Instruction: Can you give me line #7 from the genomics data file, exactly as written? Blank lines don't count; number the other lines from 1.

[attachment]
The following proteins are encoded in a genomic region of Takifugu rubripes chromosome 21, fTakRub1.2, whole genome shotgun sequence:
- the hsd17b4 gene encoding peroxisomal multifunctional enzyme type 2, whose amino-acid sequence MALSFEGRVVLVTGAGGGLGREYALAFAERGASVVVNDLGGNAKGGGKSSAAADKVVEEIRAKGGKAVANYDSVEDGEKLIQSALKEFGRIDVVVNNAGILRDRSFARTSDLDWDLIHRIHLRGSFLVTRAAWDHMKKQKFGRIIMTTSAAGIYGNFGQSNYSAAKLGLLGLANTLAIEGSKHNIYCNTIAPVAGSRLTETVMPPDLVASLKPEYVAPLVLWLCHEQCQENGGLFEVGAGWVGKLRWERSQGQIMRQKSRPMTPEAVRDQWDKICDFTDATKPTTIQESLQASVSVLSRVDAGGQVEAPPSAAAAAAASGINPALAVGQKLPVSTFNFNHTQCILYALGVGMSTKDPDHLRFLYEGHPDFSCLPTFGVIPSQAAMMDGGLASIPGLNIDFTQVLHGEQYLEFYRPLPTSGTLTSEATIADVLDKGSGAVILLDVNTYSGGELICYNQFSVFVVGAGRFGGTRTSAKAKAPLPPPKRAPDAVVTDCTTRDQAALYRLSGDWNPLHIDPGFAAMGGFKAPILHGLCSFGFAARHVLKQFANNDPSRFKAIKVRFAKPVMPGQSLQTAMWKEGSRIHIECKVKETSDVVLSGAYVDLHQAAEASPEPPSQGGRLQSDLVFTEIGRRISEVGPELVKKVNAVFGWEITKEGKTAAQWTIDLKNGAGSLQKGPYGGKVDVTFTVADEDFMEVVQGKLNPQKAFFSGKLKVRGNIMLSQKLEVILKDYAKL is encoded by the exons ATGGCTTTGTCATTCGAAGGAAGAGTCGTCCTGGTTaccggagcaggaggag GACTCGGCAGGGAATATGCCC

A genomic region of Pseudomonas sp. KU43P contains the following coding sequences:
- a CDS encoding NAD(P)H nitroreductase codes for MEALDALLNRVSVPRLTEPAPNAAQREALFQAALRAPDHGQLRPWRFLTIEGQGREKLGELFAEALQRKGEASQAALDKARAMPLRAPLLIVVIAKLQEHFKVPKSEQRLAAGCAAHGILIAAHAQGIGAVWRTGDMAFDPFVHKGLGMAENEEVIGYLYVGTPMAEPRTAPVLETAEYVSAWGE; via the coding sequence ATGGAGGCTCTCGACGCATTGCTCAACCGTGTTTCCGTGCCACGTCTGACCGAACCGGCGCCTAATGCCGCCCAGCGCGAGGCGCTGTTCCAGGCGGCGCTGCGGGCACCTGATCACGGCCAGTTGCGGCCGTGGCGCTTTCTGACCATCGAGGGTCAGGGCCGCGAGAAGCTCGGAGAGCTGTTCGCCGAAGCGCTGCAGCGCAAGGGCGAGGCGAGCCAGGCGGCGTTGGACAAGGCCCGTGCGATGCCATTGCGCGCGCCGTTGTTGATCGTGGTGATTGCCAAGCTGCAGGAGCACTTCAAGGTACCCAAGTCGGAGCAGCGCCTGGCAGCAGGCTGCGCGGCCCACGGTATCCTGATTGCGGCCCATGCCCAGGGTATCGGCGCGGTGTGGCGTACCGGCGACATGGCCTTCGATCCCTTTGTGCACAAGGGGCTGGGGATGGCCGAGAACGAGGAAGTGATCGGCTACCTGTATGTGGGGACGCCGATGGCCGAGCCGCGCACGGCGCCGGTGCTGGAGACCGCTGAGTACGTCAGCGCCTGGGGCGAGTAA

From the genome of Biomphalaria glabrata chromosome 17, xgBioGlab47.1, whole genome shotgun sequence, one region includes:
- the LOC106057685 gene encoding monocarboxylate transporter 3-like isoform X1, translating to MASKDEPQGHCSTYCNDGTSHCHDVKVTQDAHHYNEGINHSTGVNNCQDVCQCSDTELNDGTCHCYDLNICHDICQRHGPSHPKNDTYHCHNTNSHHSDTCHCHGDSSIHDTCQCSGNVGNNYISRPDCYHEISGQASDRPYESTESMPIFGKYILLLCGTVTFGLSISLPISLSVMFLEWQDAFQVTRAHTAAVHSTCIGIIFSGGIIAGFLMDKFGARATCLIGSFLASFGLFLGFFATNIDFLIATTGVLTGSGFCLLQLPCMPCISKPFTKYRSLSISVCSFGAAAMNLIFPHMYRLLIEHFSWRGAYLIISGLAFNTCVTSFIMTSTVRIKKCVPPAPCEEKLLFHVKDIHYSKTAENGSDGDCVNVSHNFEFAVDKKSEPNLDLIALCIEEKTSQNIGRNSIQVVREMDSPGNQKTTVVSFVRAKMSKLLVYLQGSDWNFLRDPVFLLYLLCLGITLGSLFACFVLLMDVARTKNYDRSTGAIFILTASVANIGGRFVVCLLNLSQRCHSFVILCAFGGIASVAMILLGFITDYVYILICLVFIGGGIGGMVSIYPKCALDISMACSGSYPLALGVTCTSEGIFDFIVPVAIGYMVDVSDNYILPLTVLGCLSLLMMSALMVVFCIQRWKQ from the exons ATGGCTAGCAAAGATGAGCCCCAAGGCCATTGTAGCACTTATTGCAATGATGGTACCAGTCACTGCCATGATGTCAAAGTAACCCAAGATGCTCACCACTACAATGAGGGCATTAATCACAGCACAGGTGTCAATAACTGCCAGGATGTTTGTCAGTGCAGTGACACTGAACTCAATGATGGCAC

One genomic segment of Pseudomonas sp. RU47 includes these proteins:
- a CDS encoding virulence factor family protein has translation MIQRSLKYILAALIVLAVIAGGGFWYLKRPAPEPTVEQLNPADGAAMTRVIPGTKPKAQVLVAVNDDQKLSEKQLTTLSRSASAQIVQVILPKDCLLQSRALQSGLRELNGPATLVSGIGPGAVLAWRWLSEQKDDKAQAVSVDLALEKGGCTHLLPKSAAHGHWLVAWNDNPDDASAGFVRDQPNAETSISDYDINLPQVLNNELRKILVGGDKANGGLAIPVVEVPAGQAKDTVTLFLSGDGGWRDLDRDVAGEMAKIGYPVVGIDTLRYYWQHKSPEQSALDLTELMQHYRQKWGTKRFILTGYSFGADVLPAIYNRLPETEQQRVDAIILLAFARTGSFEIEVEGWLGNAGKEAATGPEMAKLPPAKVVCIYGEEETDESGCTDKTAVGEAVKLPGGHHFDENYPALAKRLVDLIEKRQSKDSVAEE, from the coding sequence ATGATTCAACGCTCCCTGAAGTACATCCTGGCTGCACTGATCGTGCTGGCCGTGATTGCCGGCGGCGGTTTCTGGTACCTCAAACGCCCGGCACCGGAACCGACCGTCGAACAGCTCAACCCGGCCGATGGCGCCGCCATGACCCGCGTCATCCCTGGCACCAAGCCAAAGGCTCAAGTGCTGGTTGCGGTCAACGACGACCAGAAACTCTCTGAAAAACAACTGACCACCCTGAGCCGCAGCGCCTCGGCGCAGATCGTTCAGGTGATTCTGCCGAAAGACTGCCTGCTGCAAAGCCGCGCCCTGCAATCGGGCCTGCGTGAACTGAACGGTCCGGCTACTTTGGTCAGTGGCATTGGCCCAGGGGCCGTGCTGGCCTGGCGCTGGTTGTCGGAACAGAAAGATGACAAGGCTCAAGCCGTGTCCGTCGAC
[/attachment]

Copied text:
One genomic segment of Pseudomonas sp. RU47 includes these proteins: